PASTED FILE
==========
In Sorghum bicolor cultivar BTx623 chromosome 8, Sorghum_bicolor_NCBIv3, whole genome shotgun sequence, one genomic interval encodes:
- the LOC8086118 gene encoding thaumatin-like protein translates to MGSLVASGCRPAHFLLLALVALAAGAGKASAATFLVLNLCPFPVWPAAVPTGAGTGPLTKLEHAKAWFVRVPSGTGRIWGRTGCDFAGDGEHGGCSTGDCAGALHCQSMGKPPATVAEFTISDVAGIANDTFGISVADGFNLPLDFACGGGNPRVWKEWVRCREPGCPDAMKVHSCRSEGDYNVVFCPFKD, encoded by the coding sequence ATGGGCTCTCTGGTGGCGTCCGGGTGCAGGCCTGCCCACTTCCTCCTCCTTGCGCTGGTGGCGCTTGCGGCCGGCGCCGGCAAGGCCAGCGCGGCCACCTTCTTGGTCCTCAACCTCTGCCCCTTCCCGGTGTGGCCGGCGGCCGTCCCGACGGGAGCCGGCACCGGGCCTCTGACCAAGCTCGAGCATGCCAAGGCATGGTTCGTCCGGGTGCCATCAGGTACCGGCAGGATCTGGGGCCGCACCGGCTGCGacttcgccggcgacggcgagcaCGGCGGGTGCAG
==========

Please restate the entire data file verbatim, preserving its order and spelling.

In Sorghum bicolor cultivar BTx623 chromosome 8, Sorghum_bicolor_NCBIv3, whole genome shotgun sequence, one genomic interval encodes:
- the LOC8086118 gene encoding thaumatin-like protein translates to MGSLVASGCRPAHFLLLALVALAAGAGKASAATFLVLNLCPFPVWPAAVPTGAGTGPLTKLEHAKAWFVRVPSGTGRIWGRTGCDFAGDGEHGGCSTGDCAGALHCQSMGKPPATVAEFTISDVAGIANDTFGISVADGFNLPLDFACGGGNPRVWKEWVRCREPGCPDAMKVHSCRSEGDYNVVFCPFKD, encoded by the coding sequence ATGGGCTCTCTGGTGGCGTCCGGGTGCAGGCCTGCCCACTTCCTCCTCCTTGCGCTGGTGGCGCTTGCGGCCGGCGCCGGCAAGGCCAGCGCGGCCACCTTCTTGGTCCTCAACCTCTGCCCCTTCCCGGTGTGGCCGGCGGCCGTCCCGACGGGAGCCGGCACCGGGCCTCTGACCAAGCTCGAGCATGCCAAGGCATGGTTCGTCCGGGTGCCATCAGGTACCGGCAGGATCTGGGGCCGCACCGGCTGCGacttcgccggcgacggcgagcaCGGCGGGTGCAG